A Pharmacist's Guide to OTC Therapy: Allergic Rhinitis
Every year, >$1 billion is spent on medications to treat allergic rhinitis (AR),1 a disease that affects >20% of the population. 1 Although AR is not life-threatening, complications may occur that can impact quality of life. Pharmacists can play a key role in helping patients find symptomatic relief from this condition (Table).
Systemic antihistamines are not optimally effective because many other inflammatory cytokines (besides histamine) are released. For best results, antihistamines must be used before symptoms are expected to occur in order to block the histamine1 receptor (~1-2 weeks before the allergy season begins).1
Antihistamines should be avoided in patients with cardiovascular disease, benign prostatic hypertrophy (BPH), and asthma. They also should be avoided in patients taking monoamine oxidase inhibitors (MAOIs) or tricyclic antidepressants. In patients who are pregnant or breast-feeding, chlorpheniramine (Chlor-Trimeton), tripelennamine (PBZ), or loratadine (Claritin) may be used only if an initial trial with nasal cromones results in treatment failure.2
The most common side effects of antihistamines are dry mucous membranes, blurred vision, and urinary retention. In addition, whereas children and the elderly may experience paradoxical excitation with first-generation antihistamines, sedation is the most common side effect. Therefore, first-generation antihistamines usually are avoided in the treatment of AR. When they are used, however, drinking alcohol and operating heavy machinery should be avoided. Triprolidine can vary between producing slight drowsiness to deep sleep, but it is available only in combination with the decongestant pseudoephedrine (Actifed). Because of the decongestant, Actifed should be avoided in patients with hypertension or narrow- angle glaucoma.
Decongestants are alpha-adrenergic agonists. Systemic agents work best, but they should be avoided in patients with hypertension, diabetes, arrhythmias, glaucoma, BPH, and hyperthyroidism because of their effects on glucose and vasoconstriction. Pregnant and breast-feeding patients, along with those taking MAOIs, also should avoid decongestants. The only OTC oral, systemic decongestant that is available in the United States is pseudoephedrine (Sudafed).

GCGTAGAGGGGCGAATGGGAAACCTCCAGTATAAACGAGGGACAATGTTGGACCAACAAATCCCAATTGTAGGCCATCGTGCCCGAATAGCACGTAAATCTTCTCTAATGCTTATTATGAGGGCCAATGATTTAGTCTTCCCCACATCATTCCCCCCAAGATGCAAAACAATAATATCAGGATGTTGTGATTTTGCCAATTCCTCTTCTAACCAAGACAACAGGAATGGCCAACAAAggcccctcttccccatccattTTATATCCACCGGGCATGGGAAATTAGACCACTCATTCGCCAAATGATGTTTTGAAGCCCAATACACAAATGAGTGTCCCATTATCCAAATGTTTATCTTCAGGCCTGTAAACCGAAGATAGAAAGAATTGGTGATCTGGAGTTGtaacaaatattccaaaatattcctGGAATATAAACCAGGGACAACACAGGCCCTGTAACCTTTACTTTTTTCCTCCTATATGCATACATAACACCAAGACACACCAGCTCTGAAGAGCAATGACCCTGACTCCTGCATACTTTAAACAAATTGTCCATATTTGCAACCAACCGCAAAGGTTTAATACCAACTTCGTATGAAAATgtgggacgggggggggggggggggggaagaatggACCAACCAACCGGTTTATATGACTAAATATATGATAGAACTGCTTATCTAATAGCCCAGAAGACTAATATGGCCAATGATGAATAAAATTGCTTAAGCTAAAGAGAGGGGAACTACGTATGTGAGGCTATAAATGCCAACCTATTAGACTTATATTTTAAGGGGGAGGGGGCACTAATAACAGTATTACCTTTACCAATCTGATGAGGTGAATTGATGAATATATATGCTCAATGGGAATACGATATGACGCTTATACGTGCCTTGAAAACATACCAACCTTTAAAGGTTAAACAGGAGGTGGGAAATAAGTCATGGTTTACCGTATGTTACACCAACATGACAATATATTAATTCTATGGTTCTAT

Of the locally effective products, the 8-to 10-hour nasal spray xylometazoline (Otrivin) and the 12-to 24-hour spray oxymetazoline (Afrin) are favored because they provide longer relief than the shorter-acting nasal decongestants. Decongestant eyedrops include oxymetazoline (Visine LR), naphazoline (Clear Eyes), and tetrahydrozoline (Visine). The use of these ocular medications is solely cosmetic because they only remove eye redness.
Cromolyn (NasalCrom) is an antiinflammatory agent. It is not as effective as prescription nasal corticosteroids, however. In fact, it takes 1 to 2 weeks of scheduled use to see its effect.2 Common side effects include temporary burning and stinging. Nasal cromones are the drugs of choice for AR in pregnant patients.2 As with all nasal inhalers, the nasal cromolyn inhaler should be cleaned after each administration, and it must be discarded in 2 to 3 months regardless of the manufacturer's expiration date in order to prevent drug contamination.1
Dr. Umland is an associate professor of clinical pharmacy at the University of the Sciences in Philadelphia, Pa, and an adjunct clinical assistant professor of family medicine at Jefferson Medical College, Thomas Jefferson University. Ms. Thomas is a PharmD candidate at the University of the Sciences.
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